Wednesday, January 21, 2015

Brain on Fire: My Month of Madness by Susannah Cahalan

3.  A Book Recommended by a Friend

On a recent trip to the Southwest with some writer friends, I got to know a lovely woman who had been undergoing some brain scans and doctor visits trying to pin down the source of some vision and balance and headache problems she's been having.  We began talking brains and neurologists which I am  familiar with because of our son's journey into the same world because of his epilepsy.

She was reading this book at the time and lent it to me last week when she finished. A stunning memoir by a young woman who had been through, quite literally, a month of madness. Sometimes I think it is really lucky when bad things happen to journalists and good storytellers so we can know some of these traumas with such detail and intimacy.

Brain on Fire read quickly and luckily has a happy ending. Although the actual disease is quite different from epilepsy--many of the treatments and exams are identical to what I have watched my son undergo.  What was especially poignant were some of her realizations at the end.  She met people with same disease struggling to understand what happened to them and she could relate. She met her tribe. Her case itself--being publicized--has allowed for more people to be diagnosed.   (This rare autoimmune disease mimics schizophrenia so many people with it are in mental hospitals.) People told her stories of carrying her first article on the topic into emergency rooms--insisting their loved one had this very problem and it was often the correct diagnosis.  The gifts she got when it was over, in spite of the horror she went through, somehow made it worth if for her.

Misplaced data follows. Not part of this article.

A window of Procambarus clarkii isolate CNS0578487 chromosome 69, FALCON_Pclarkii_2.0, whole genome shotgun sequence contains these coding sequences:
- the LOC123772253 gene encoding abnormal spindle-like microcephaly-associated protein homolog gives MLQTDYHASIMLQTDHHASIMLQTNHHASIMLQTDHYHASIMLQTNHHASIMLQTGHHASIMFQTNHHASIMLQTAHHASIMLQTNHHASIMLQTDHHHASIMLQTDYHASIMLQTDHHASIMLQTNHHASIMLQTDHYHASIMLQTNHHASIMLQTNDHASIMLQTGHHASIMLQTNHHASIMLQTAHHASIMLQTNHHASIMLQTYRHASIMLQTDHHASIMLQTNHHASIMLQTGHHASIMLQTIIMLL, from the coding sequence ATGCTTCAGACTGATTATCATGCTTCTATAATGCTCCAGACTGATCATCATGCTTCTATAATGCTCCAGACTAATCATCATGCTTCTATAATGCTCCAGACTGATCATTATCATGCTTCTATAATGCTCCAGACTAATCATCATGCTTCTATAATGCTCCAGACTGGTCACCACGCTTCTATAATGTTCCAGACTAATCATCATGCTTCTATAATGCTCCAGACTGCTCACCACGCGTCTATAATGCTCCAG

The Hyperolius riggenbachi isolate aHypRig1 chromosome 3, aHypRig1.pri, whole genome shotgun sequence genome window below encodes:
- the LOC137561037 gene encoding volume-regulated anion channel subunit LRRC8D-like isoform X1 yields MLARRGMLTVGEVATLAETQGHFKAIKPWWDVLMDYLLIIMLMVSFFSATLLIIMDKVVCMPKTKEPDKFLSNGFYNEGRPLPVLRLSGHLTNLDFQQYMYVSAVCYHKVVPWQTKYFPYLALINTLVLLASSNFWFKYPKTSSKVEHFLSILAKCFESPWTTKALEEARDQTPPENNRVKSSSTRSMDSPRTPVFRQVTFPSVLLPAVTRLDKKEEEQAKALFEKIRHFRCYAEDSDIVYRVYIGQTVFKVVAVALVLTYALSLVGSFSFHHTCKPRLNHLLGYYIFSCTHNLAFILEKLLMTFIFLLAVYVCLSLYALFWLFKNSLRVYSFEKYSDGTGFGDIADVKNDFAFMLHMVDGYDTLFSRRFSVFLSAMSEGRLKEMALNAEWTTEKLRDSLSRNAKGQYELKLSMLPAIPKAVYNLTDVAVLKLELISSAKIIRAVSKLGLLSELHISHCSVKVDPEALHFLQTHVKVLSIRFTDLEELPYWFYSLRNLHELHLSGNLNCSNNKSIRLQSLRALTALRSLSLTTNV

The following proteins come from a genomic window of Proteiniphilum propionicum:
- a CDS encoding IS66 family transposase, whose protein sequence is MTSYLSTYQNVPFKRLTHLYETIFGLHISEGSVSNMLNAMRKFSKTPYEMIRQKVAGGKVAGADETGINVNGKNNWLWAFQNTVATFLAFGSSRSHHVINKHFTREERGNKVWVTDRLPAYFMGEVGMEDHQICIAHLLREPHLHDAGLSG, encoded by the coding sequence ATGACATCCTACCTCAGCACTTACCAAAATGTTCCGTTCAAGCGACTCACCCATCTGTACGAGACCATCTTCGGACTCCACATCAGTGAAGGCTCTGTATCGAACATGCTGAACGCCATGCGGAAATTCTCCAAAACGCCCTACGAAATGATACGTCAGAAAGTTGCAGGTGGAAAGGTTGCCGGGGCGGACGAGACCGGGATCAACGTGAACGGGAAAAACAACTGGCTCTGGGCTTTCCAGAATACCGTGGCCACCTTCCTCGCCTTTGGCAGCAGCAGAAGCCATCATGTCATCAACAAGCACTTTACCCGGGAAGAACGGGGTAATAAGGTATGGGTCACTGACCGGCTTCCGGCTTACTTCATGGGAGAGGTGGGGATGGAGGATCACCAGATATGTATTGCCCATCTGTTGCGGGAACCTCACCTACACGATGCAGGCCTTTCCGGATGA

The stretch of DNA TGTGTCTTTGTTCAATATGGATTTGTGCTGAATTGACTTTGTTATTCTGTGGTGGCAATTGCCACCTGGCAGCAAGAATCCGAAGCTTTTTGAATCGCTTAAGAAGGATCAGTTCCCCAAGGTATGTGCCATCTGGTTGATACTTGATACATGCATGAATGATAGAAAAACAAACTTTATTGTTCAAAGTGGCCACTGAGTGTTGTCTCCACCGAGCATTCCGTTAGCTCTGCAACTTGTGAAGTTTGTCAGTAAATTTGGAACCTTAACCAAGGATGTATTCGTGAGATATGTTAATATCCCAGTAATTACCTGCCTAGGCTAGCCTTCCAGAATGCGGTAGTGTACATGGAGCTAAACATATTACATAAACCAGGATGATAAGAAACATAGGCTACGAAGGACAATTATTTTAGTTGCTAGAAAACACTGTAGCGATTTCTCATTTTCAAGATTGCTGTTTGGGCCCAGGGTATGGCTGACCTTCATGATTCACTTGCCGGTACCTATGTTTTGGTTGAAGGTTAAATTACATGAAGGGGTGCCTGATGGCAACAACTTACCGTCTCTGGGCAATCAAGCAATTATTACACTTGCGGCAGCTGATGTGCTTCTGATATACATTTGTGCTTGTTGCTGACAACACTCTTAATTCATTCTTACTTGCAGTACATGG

What is interesting about this kind of memoir is that most of it is pure journalism. Susannah remembered nothing of her month of madness. She recreated most of the story from her parents' journals and her doctors notes and research into the medical field. All brilliantly woven together and told from a journalists perspective.

This was a fabulous book.  Especially interesting if you have dealt with neurologists and doctors and medical madness.

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